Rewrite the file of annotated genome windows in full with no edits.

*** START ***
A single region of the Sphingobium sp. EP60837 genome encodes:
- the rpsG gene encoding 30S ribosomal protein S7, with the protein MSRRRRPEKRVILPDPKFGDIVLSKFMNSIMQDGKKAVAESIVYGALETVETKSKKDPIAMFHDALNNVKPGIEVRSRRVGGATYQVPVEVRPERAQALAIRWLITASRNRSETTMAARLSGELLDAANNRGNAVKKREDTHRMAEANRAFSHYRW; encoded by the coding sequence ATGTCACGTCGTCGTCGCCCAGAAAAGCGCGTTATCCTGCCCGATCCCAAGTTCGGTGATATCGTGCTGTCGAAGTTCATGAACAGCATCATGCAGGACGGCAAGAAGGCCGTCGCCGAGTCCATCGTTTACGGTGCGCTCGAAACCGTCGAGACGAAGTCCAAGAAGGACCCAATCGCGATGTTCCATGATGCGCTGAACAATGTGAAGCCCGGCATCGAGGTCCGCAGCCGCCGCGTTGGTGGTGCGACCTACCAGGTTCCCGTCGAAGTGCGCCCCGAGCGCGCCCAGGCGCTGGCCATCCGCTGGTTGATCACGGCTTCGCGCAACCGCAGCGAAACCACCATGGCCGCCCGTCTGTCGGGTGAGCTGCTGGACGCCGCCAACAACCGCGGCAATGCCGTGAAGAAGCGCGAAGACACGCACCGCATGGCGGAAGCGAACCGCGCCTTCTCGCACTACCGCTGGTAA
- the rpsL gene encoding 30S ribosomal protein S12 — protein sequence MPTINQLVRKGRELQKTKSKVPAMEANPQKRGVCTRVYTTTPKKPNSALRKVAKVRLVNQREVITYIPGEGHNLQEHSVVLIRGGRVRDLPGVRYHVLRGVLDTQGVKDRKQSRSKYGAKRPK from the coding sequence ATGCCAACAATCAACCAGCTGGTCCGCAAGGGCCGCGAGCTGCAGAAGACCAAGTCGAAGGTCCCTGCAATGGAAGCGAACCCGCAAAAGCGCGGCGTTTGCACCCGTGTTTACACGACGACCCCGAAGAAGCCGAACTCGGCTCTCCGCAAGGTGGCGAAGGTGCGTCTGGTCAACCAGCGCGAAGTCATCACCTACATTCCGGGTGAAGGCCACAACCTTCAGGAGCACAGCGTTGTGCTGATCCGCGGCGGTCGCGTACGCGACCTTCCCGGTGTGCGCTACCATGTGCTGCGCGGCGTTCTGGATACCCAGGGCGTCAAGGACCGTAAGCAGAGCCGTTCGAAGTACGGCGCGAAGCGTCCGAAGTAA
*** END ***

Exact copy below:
A single region of the Sphingobium sp. EP60837 genome encodes:
- the rpsG gene encoding 30S ribosomal protein S7, with the protein MSRRRRPEKRVILPDPKFGDIVLSKFMNSIMQDGKKAVAESIVYGALETVETKSKKDPIAMFHDALNNVKPGIEVRSRRVGGATYQVPVEVRPERAQALAIRWLITASRNRSETTMAARLSGELLDAANNRGNAVKKREDTHRMAEANRAFSHYRW; encoded by the coding sequence ATGTCACGTCGTCGTCGCCCAGAAAAGCGCGTTATCCTGCCCGATCCCAAGTTCGGTGATATCGTGCTGTCGAAGTTCATGAACAGCATCATGCAGGACGGCAAGAAGGCCGTCGCCGAGTCCATCGTTTACGGTGCGCTCGAAACCGTCGAGACGAAGTCCAAGAAGGACCCAATCGCGATGTTCCATGATGCGCTGAACAATGTGAAGCCCGGCATCGAGGTCCGCAGCCGCCGCGTTGGTGGTGCGACCTACCAGGTTCCCGTCGAAGTGCGCCCCGAGCGCGCCCAGGCGCTGGCCATCCGCTGGTTGATCACGGCTTCGCGCAACCGCAGCGAAACCACCATGGCCGCCCGTCTGTCGGGTGAGCTGCTGGACGCCGCCAACAACCGCGGCAATGCCGTGAAGAAGCGCGAAGACACGCACCGCATGGCGGAAGCGAACCGCGCCTTCTCGCACTACCGCTGGTAA
- the rpsL gene encoding 30S ribosomal protein S12 — protein sequence MPTINQLVRKGRELQKTKSKVPAMEANPQKRGVCTRVYTTTPKKPNSALRKVAKVRLVNQREVITYIPGEGHNLQEHSVVLIRGGRVRDLPGVRYHVLRGVLDTQGVKDRKQSRSKYGAKRPK from the coding sequence ATGCCAACAATCAACCAGCTGGTCCGCAAGGGCCGCGAGCTGCAGAAGACCAAGTCGAAGGTCCCTGCAATGGAAGCGAACCCGCAAAAGCGCGGCGTTTGCACCCGTGTTTACACGACGACCCCGAAGAAGCCGAACTCGGCTCTCCGCAAGGTGGCGAAGGTGCGTCTGGTCAACCAGCGCGAAGTCATCACCTACATTCCGGGTGAAGGCCACAACCTTCAGGAGCACAGCGTTGTGCTGATCCGCGGCGGTCGCGTACGCGACCTTCCCGGTGTGCGCTACCATGTGCTGCGCGGCGTTCTGGATACCCAGGGCGTCAAGGACCGTAAGCAGAGCCGTTCGAAGTACGGCGCGAAGCGTCCGAAGTAA